The prisoners are trapped in small rooms together, with minimal opportunities to indulge in escapism. They can do so in the ship’s lush, rain-soaked vegetable garden—with which the film opens, decontextualized and magnificent, like some unearthly Eden—and in a shadowy chamber known as the “Fuck Box,” outfitted with a provocative central machine. Like the peaceful garden, the sex room is also a place for a sort of self-care, free from Dr. Dibs’s otherwise complete dominion (though she enjoys its pleasures too). It’s one of the few areas of the ship in which the prisoners can be alone, and its existence implies that they are entitled to something for themselves as individuals, even if it exists only in fantasy. All one can hope for in an unjust and random world, Denis seems to propose, may be contained in these two spaces: a garden to tend and a room of one’s own.
Lightly symbolic aspects like these expose High Life’s humanistic streak. Still, much of the film’s action is brutal, designed to shock in the moment, and difficult to parse thematically. Sometimes, Denis’ realizations of the darkest corners of her and co-writer Jean-Pol Fargeau’s imagination, both in images and in crass dialogue, seem like free-associative indulgences. Long stretches of the film are deeply unpleasant to watch, with scenes of sexual violence and manipulation overwhelming any potential for dark humor. Denis overthrows typical cinematic pacing in these disturbing and hedonistic sections, prolonging them well beyond the realm of comfort. Still, the shock reveals something about our expectations as modern moviegoers, even in the sphere of the daring indie film: perhaps we derive comfort from a certain conservatism and reliance on verisimilitude, which High Life steadfastly declines to provide.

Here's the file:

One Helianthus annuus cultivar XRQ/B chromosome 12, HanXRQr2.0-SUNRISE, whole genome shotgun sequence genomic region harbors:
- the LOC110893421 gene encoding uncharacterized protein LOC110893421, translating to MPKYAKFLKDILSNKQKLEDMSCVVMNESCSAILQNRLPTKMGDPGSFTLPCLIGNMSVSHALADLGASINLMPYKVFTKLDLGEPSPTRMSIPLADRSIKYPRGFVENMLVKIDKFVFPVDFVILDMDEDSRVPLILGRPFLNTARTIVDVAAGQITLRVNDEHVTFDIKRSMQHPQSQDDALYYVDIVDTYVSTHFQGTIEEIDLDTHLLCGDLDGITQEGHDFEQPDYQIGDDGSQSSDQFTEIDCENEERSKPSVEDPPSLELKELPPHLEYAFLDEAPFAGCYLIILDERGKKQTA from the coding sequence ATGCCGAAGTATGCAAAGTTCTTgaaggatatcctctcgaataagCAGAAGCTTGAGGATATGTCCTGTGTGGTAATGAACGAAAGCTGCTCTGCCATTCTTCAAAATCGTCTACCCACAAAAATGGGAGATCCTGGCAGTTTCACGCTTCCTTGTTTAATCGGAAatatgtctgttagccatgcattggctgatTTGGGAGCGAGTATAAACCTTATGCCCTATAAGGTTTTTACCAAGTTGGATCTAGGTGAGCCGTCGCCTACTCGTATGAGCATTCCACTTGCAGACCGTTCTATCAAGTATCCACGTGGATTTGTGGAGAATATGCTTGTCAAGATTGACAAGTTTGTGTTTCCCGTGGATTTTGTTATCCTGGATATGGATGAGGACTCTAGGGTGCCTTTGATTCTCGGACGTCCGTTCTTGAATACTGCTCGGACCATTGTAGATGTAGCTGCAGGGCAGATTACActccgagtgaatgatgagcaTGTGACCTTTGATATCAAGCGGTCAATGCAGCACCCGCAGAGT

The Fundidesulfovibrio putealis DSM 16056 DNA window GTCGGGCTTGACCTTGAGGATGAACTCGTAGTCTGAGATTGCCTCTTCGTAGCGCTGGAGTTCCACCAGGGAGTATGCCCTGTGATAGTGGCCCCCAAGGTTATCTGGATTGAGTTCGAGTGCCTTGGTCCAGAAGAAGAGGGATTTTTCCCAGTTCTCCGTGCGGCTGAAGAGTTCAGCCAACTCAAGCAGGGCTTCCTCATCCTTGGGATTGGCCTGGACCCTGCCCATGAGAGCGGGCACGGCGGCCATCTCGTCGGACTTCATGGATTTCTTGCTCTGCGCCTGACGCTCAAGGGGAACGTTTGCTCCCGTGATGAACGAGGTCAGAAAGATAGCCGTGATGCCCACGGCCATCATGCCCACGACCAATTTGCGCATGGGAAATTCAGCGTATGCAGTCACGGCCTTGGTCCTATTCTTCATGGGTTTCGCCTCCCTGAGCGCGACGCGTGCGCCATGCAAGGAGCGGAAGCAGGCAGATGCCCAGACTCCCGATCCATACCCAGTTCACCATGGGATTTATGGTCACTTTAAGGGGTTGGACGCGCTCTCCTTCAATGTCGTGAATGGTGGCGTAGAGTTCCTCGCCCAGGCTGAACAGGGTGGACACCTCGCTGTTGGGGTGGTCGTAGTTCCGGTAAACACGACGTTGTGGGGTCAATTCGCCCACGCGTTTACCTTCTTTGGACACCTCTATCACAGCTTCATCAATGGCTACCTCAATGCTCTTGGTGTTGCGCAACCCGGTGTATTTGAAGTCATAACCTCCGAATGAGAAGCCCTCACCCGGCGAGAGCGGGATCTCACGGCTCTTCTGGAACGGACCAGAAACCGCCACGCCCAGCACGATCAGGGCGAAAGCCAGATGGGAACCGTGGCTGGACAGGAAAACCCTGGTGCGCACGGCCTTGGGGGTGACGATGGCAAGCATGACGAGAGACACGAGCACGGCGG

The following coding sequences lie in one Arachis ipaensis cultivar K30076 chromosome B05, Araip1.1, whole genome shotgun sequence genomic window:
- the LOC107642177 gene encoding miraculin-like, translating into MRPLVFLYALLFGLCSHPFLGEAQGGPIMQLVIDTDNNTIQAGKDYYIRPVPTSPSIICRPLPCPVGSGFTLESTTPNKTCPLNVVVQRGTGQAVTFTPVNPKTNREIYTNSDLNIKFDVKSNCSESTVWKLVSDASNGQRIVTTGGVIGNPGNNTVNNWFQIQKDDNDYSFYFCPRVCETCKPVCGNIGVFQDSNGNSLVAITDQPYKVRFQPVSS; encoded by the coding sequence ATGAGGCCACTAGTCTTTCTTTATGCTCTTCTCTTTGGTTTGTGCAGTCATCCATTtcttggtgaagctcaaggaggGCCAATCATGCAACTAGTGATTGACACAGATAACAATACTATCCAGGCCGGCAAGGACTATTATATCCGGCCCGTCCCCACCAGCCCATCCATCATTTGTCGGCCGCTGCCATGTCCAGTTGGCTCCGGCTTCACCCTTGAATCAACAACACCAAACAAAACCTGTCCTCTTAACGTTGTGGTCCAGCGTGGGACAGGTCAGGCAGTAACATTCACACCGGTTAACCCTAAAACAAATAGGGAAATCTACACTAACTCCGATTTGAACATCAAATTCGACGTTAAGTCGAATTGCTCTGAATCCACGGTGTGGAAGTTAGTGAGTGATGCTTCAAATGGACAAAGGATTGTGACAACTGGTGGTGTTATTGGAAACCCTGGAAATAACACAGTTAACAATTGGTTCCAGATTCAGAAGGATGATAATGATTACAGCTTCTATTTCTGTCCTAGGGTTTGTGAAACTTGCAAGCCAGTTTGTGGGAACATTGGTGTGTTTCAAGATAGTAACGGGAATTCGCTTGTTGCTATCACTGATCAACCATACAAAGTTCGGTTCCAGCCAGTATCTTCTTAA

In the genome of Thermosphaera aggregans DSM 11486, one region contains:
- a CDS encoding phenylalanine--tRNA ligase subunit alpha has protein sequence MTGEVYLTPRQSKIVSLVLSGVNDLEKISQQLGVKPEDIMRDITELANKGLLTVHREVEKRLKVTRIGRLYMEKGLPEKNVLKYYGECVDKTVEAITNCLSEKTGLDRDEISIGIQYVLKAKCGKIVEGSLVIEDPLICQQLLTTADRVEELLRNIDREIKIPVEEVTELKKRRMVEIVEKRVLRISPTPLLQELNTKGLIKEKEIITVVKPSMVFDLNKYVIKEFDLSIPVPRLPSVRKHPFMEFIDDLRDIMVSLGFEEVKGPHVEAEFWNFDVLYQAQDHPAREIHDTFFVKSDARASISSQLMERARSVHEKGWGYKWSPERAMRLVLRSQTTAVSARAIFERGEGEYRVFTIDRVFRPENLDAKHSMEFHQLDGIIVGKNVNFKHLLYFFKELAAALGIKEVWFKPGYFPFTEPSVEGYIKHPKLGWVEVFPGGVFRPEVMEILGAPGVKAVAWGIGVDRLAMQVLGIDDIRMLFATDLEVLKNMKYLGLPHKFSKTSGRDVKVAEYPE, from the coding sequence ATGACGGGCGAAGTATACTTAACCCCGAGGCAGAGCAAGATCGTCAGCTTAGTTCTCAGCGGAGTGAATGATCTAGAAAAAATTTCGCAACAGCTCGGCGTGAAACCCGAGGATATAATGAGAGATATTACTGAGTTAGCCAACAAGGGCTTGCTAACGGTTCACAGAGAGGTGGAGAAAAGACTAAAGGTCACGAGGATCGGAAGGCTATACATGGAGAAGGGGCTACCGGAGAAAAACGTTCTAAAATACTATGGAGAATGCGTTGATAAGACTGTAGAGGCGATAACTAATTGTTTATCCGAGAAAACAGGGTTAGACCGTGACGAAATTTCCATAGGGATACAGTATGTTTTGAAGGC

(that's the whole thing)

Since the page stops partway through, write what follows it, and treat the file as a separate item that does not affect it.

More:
Ultimately, then, the true sense of weightlessness in High Life comes from Denis’ suspension of traditionally redemptive character arcs and clearly framed sociopolitical commentary, and her refusal to pull punches when dealing with highly sensitive subject matter. In her story, the idea of liking or disliking any particular character, or understanding their actions within an established value set, is a pointless exercise. When Monte and his daughter Willow are left alone and forgotten, he challenges her at one point: “What do you know about cruelty?” It’s a concept defined by its opposite. Willow, who was born and raised in space with only her father as teacher, has had no exposure to societal signifiers that would clarify the meaning of cruelty, or of kindness. Her limited knowledge comes from scrambled slideshows of human society beamed in from Earth: nearly incomprehensible, arriving centuries too late and offering no guidance. High Life, too, scrambles and distorts the order we expect films to impose on human existence. In the process, it frees itself from any possible prison of audience expectation, to unforgettable and texturally dazzling effect.